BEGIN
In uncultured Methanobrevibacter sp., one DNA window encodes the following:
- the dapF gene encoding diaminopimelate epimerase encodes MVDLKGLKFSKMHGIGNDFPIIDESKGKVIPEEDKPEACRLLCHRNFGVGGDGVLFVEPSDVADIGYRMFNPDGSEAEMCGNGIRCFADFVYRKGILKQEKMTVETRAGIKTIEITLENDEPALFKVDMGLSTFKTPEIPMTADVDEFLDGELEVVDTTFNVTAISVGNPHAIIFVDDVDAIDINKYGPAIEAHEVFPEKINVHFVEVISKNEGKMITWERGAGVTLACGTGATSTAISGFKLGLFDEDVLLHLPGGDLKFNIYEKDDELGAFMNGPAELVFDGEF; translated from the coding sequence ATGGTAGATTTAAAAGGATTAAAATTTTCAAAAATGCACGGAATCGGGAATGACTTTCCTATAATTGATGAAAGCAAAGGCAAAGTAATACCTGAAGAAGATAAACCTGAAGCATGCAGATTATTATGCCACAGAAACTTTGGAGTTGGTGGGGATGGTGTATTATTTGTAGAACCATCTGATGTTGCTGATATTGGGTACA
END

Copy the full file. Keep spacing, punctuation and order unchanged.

In uncultured Methanobrevibacter sp., one DNA window encodes the following:
- the dapF gene encoding diaminopimelate epimerase encodes MVDLKGLKFSKMHGIGNDFPIIDESKGKVIPEEDKPEACRLLCHRNFGVGGDGVLFVEPSDVADIGYRMFNPDGSEAEMCGNGIRCFADFVYRKGILKQEKMTVETRAGIKTIEITLENDEPALFKVDMGLSTFKTPEIPMTADVDEFLDGELEVVDTTFNVTAISVGNPHAIIFVDDVDAIDINKYGPAIEAHEVFPEKINVHFVEVISKNEGKMITWERGAGVTLACGTGATSTAISGFKLGLFDEDVLLHLPGGDLKFNIYEKDDELGAFMNGPAELVFDGEF; translated from the coding sequence ATGGTAGATTTAAAAGGATTAAAATTTTCAAAAATGCACGGAATCGGGAATGACTTTCCTATAATTGATGAAAGCAAAGGCAAAGTAATACCTGAAGAAGATAAACCTGAAGCATGCAGATTATTATGCCACAGAAACTTTGGAGTTGGTGGGGATGGTGTATTATTTGTAGAACCATCTGATGTTGCTGATATTGGGTACA